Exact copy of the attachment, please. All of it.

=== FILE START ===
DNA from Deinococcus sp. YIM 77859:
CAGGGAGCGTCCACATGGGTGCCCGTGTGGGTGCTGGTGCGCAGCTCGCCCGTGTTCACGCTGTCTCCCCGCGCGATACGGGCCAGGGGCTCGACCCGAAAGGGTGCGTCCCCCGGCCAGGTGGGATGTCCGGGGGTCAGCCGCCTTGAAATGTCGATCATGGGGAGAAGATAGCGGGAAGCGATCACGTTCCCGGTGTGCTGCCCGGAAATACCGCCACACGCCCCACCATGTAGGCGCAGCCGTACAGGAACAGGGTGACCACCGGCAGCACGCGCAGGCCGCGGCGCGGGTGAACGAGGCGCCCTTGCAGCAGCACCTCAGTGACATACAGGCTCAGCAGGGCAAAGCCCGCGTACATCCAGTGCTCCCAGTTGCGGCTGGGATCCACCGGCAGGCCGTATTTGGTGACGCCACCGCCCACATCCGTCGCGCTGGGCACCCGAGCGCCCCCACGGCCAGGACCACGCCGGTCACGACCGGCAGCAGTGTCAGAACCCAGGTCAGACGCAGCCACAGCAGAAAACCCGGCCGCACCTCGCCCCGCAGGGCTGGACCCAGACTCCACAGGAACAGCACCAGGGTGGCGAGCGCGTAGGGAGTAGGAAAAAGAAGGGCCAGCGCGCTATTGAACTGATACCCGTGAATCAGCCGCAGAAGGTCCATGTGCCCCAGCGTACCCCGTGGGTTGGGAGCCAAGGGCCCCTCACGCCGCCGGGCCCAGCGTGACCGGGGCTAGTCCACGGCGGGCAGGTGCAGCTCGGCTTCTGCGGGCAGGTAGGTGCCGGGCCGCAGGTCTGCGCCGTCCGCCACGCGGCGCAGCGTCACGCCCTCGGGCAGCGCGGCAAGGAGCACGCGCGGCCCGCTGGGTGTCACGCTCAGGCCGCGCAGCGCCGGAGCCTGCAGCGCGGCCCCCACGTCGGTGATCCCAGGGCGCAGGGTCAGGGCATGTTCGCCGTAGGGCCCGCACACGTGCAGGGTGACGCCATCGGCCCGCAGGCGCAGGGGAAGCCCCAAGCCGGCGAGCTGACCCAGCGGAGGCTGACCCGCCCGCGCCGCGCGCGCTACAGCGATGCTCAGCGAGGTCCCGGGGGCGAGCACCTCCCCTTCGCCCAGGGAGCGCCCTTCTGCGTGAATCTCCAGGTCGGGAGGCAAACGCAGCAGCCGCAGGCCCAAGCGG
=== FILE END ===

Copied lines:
DNA from Deinococcus sp. YIM 77859:
CAGGGAGCGTCCACATGGGTGCCCGTGTGGGTGCTGGTGCGCAGCTCGCCCGTGTTCACGCTGTCTCCCCGCGCGATACGGGCCAGGGGCTCGACCCGAAAGGGTGCGTCCCCCGGCCAGGTGGGATGTCCGGGGGTCAGCCGCCTTGAAATGTCGATCATGGGGAGAAGATAGCGGGAAGCGATCACGTTCCCGGTGTGCTGCCCGGAAATACCGCCACACGCCCCACCATGTAGGCGCAGCCGTACAGGAACAGGGTGACCACCGGCAGCACGCGCAGGCCGCGGCGCGGGTGAACGAGGCGCCCTTGCAGCAGCACCTCAGTGACATACAGGCTCAGCAGGGCAAAGCCCGCGTACATCCAGTGCTCCCAGTTGCGGCTGGGATCCACCGGCAGGCCGTATTTGGTGACGCCACCGCCCACATCCGTCGCGCTGGGCACCCGAGCGCCCCCACGGCCAGGACCACGCCGGTCACGACCGGCAGCAGTGTCAGAACCCAGGTCAGACGCAGCCACAGCAGAAAACCCGGCCGCACCTCGCCCCGCAGGGCTGGACCCAGACTCCACAGGAACAGCACCAGGGTGGCGAGCGCGTAGGGAGTAGGAAAAAGAAGGGCCAGCGCGCTATTGAACTGATACCCGTGAATCAGCCGCAGAAGGTCCATGTGCCCCAGCGTACCCCGTGGGTTGGGAGCCAAGGGCCCCTCACGCCGCCGGGCCCAGCGTGACCGGGGCTAGTCCACGGCGGGCAGGTGCAGCTCGGCTTCTGCGGGCAGGTAGGTGCCGGGCCGCAGGTCTGCGCCGTCCGCCACGCGGCGCAGCGTCACGCCCTCGGGCAGCGCGGCAAGGAGCACGCGCGGCCCGCTGGGTGTCACGCTCAGGCCGCGCAGCGCCGGAGCCTGCAGCGCGGCCCCCACGTCGGTGATCCCAGGGCGCAGGGTCAGGGCATGTTCGCCGTAGGGCCCGCACACGTGCAGGGTGACGCCATCGGCCCGCAGGCGCAGGGGAAGCCCCAAGCCGGCGAGCTGACCCAGCGGAGGCTGACCCGCCCGCGCCGCGCGCGCTACAGCGATGCTCAGCGAGGTCCCGGGGGCGAGCACCTCCCCTTCGCCCAGGGAGCGCCCTTCTGCGTGAATCTCCAGGTCGGGAGGCAAACGCAGCAGCCGCAGGCCCAAGCGG